Womanly Women in Fiction II: Krimhilde, Lelia, and Others

The last post looked at my early female characters: Rada Ni Drako, Elizabeth von Sarmas, Auriga Bernardi-Prananda, and a character in a story I’ve pretty much given up on, unless it gets worked into a prehistory of the Familiars world. Now let’s move to some more recent creations.

Those of you who have read Language of the Land know that it is a semi-dystopia, set in a world where women dominate religion and society. It is a hard-core matriarchy, with not-so-great consequences for men and women both. I based the female villains on people I’d crossed paths with, plus took characteristics I’d observed in bad female leaders/bosses and turned that up to about ten-and-a-half. Eleven wasn’t needed. As it turns out, I underestimated how ferocious some women can be when given a cause to promote. So those are my “please don’t be like this.” The women wear skirts, but otherwise seem determined to behave even worse than men in the same positions.

So, what about strong female protagonists in the Merchant books? There are no female point-of-view characters. White Gold of Empire started from a woman’s PoV, because I decided that we needed to see the world from a different perspective. My muse refused. There are lots of female characters, none of whom really “buck the patriarchy” because, well, there’s room for them, just as there was in Europe during a similar time period and place. Some are more positive than others, but the Merchant world is one where women have multiple physical disadvantages, and know it. There are a few exceptions, like the senior washerwoman in Rhonari and some others, but everyone knows they are exceptions. Halwende Valke’s wife has a strong personality of her own, and will serve as his second-in-command and good right hand, but she doesn’t try to take over. In fact, she will hear some law cases that are too delicate and sensitive for Halwende (or any man) to properly adjudicate. She doesn’t want to govern the Valke lands on her own, or to explore and claim, either. She likes being warm, dry, safe, and with a roof over her head and servants to take care of her. Her task is to be a helpmeet, and to have kids, at least three sons and some daughters (heir, spare, spare spare, plus girls for alliances.)

So, Morgana, Krimhilde, Lelia, Dumitra’s mother, Arthur’s elder sister, Mistress Cimbrissa . . . Note that all the ladies are competent in their various fields. Even Lelia, who seems dependent on her husband for survival (ignore the royalty and patent income) and Dumitra (who do you thinks runs the herb business?) are highly skilled in their mundane jobs. Lelia Chan Lestrang defers to André in many things, but not all of them. She dresses in a feminine manner because her mother was a New Woman!!!!! feminist* when she wasn’t social-climbing, so Lelia is going to be outwardly obedient, modest, domestic-minded, maternal, and so on. While listening to dark music, fighting monsters, shooting her revolver, and ignoring or working around André’s complaints about fuzzy food (only cheese, and she trims off the fuzz. Sheesh!) Lelia needs structure. She can live without it, but she doesn’t thrive well in chaos. That way leads to chemical escapes. Order and structure are strength for her, and so André being LDS, and Arthur being a bit of a patriarch** are good. She is another helpmeet, and her being Victorian in her speech and dress is her way of rebelling.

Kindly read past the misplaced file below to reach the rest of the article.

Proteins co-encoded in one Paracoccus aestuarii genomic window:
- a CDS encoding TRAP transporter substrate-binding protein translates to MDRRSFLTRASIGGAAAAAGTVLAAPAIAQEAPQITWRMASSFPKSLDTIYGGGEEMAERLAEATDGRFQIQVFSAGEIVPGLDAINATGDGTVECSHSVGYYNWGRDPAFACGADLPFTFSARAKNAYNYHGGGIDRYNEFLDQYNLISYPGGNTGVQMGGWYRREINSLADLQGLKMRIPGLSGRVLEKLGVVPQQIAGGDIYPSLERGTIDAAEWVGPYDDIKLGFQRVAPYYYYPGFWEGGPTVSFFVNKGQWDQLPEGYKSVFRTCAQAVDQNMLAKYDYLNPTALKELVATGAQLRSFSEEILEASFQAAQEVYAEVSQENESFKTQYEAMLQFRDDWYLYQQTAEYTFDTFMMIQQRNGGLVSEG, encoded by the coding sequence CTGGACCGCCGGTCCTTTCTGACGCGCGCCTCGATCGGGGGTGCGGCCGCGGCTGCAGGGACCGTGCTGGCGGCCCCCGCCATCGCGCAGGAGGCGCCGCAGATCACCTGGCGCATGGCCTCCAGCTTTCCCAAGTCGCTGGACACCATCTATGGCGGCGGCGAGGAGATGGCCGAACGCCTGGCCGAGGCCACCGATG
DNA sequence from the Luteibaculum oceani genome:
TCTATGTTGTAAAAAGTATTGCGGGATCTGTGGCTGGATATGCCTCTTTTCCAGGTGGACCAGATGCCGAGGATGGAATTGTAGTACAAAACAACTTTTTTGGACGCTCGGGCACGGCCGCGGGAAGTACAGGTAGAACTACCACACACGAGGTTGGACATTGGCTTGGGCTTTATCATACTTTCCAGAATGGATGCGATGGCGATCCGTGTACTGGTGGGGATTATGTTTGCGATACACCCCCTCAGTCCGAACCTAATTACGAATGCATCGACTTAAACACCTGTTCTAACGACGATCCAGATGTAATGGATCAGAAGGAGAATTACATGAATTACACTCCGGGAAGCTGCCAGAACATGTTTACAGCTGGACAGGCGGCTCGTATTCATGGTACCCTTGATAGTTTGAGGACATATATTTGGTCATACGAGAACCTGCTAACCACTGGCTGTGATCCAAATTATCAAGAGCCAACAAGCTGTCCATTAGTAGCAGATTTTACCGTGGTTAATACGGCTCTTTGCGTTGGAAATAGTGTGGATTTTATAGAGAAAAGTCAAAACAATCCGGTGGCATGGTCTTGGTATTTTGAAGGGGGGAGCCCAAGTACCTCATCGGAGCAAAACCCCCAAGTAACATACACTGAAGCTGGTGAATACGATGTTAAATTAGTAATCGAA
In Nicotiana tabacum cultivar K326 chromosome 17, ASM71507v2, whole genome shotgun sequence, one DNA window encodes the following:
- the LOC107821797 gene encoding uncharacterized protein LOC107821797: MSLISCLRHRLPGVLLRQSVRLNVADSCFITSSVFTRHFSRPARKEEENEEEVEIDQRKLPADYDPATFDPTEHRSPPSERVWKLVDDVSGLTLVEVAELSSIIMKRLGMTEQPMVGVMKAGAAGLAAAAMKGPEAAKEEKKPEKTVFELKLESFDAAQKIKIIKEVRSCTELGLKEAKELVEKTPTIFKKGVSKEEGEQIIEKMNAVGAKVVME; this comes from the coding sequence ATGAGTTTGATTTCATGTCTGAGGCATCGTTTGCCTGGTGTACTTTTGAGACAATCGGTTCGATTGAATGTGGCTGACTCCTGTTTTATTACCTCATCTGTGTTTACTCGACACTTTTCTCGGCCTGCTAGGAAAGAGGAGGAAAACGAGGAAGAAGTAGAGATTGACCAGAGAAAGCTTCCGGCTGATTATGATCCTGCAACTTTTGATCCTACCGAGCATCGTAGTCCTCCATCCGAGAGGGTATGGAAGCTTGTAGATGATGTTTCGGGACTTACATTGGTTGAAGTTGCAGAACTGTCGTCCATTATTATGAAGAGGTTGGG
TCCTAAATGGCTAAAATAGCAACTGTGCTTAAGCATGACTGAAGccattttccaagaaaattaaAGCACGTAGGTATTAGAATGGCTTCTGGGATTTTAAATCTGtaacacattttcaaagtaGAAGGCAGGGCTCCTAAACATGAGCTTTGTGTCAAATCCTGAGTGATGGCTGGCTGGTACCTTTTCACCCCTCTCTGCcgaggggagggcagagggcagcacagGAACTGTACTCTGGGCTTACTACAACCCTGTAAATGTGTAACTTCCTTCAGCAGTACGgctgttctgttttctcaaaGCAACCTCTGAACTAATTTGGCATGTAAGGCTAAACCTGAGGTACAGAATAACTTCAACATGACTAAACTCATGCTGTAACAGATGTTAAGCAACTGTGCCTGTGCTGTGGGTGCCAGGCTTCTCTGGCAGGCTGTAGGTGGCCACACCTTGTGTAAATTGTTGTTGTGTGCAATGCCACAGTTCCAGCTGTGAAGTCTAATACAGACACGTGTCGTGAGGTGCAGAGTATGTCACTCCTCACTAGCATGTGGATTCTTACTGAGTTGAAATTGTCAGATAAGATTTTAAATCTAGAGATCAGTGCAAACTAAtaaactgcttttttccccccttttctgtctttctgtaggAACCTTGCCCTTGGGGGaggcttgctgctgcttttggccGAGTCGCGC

Arthur’s brother runs the Clan. He gives the orders, and even Arthur thinks at least twice about challenging Skender. Their older sister, however, doesn’t hesitate to tell Skender when he’s being less than sensible. In detail. With illustrations. She can get away with it because she’s older, and because she has strong magic of her own sort. Dumitra’s mother, an herbalist, will tell Arthur and Skender when they push things too far, and will give the younger Hunters the rough side of her tongue if they are stupid. They take it, because they respect her skill and no one but no one wants to tick-off a healer. The men also know who does the bulk of food preservation and preparation work. Cimbrissa is more reticent than Arthur’s sisters are, but she has no patience for wilful folly. They are strong women because of their skills and because they have shown good judgement in the past. In an odd way, Lelia fits in well, even if she doesn’t realize it and feels awkward and in a bit of awe at the skills of the Clan women.

Dolores Lee was a paralegal, but prefers working with her hands and supports Patrick when she’s not trying to pull him down from the clouded world of pure academics and thaumatological theory (he needs to eat sometime). Mallory Jones is a computer sys-admin, who happens to occasionally bring a very, very large skunk to work. Morgana was a technical writer and planned to raise a family, but she and her husband never had children despite multiple attempts. They took in his nephew instead, for Family Reasons. Barbara works for her husband’s logging business, and they are married and will have children. All have skills and talents, all are individual personalities, and all work hard. They really are strong women. That’s what makes them interesting characters to read about.